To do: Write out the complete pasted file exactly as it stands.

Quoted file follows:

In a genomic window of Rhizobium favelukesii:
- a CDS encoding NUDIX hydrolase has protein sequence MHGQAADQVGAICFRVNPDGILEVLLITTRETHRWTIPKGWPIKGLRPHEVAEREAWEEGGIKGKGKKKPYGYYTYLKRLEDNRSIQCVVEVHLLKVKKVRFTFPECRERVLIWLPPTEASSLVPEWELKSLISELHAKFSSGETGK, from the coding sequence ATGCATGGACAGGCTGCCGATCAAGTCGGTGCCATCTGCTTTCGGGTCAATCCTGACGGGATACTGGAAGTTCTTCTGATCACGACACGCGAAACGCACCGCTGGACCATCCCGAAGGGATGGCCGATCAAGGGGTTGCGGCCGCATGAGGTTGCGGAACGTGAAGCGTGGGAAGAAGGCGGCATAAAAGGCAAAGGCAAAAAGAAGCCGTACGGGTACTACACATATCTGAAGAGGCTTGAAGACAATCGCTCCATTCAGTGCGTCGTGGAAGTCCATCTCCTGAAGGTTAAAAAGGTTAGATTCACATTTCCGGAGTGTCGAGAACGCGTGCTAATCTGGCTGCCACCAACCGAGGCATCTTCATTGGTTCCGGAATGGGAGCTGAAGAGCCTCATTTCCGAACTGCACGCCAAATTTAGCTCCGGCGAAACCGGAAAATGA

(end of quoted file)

In a genomic window of Rhizobium favelukesii:
- a CDS encoding NUDIX hydrolase has protein sequence MHGQAADQVGAICFRVNPDGILEVLLITTRETHRWTIPKGWPIKGLRPHEVAEREAWEEGGIKGKGKKKPYGYYTYLKRLEDNRSIQCVVEVHLLKVKKVRFTFPECRERVLIWLPPTEASSLVPEWELKSLISELHAKFSSGETGK, from the coding sequence ATGCATGGACAGGCTGCCGATCAAGTCGGTGCCATCTGCTTTCGGGTCAATCCTGACGGGATACTGGAAGTTCTTCTGATCACGACACGCGAAACGCACCGCTGGACCATCCCGAAGGGATGGCCGATCAAGGGGTTGCGGCCGCATGAGGTTGCGGAACGTGAAGCGTGGGAAGAAGGCGGCATAAAAGGCAAAGGCAAAAAGAAGCCGTACGGGTACTACACATATCTGAAGAGGCTTGAAGACAATCGCTCCATTCAGTGCGTCGTGGAAGTCCATCTCCTGAAGGTTAAAAAGGTTAGATTCACATTTCCGGAGTGTCGAGAACGCGTGCTAATCTGGCTGCCACCAACCGAGGCATCTTCATTGGTTCCGGAATGGGAGCTGAAGAGCCTCATTTCCGAACTGCACGCCAAATTTAGCTCCGGCGAAACCGGAAAATGA